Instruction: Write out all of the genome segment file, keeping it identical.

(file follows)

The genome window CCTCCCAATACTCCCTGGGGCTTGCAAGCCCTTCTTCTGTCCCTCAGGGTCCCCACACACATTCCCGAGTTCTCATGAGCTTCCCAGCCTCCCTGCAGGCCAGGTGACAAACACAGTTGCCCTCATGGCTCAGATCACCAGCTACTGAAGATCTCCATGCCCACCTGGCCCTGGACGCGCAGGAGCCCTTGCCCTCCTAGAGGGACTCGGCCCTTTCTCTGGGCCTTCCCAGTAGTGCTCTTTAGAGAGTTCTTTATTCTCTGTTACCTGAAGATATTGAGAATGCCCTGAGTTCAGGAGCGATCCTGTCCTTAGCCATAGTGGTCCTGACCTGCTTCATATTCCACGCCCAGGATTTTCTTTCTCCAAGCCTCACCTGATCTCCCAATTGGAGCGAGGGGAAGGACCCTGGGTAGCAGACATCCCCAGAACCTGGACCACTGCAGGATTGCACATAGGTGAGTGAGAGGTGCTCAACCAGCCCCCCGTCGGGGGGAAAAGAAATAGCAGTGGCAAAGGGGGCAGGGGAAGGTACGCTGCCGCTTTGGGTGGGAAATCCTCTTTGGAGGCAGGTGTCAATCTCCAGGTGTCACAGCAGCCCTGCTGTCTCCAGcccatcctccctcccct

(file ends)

The genome window CCTCCCAATACTCCCTGGGGCTTGCAAGCCCTTCTTCTGTCCCTCAGGGTCCCCACACACATTCCCGAGTTCTCATGAGCTTCCCAGCCTCCCTGCAGGCCAGGTGACAAACACAGTTGCCCTCATGGCTCAGATCACCAGCTACTGAAGATCTCCATGCCCACCTGGCCCTGGACGCGCAGGAGCCCTTGCCCTCCTAGAGGGACTCGGCCCTTTCTCTGGGCCTTCCCAGTAGTGCTCTTTAGAGAGTTCTTTATTCTCTGTTACCTGAAGATATTGAGAATGCCCTGAGTTCAGGAGCGATCCTGTCCTTAGCCATAGTGGTCCTGACCTGCTTCATATTCCACGCCCAGGATTTTCTTTCTCCAAGCCTCACCTGATCTCCCAATTGGAGCGAGGGGAAGGACCCTGGGTAGCAGACATCCCCAGAACCTGGACCACTGCAGGATTGCACATAGGTGAGTGAGAGGTGCTCAACCAGCCCCCCGTCGGGGGGAAAAGAAATAGCAGTGGCAAAGGGGGCAGGGGAAGGTACGCTGCCGCTTTGGGTGGGAAATCCTCTTTGGAGGCAGGTGTCAATCTCCAGGTGTCACAGCAGCCCTGCTGTCTCCAGcccatcctccctcccct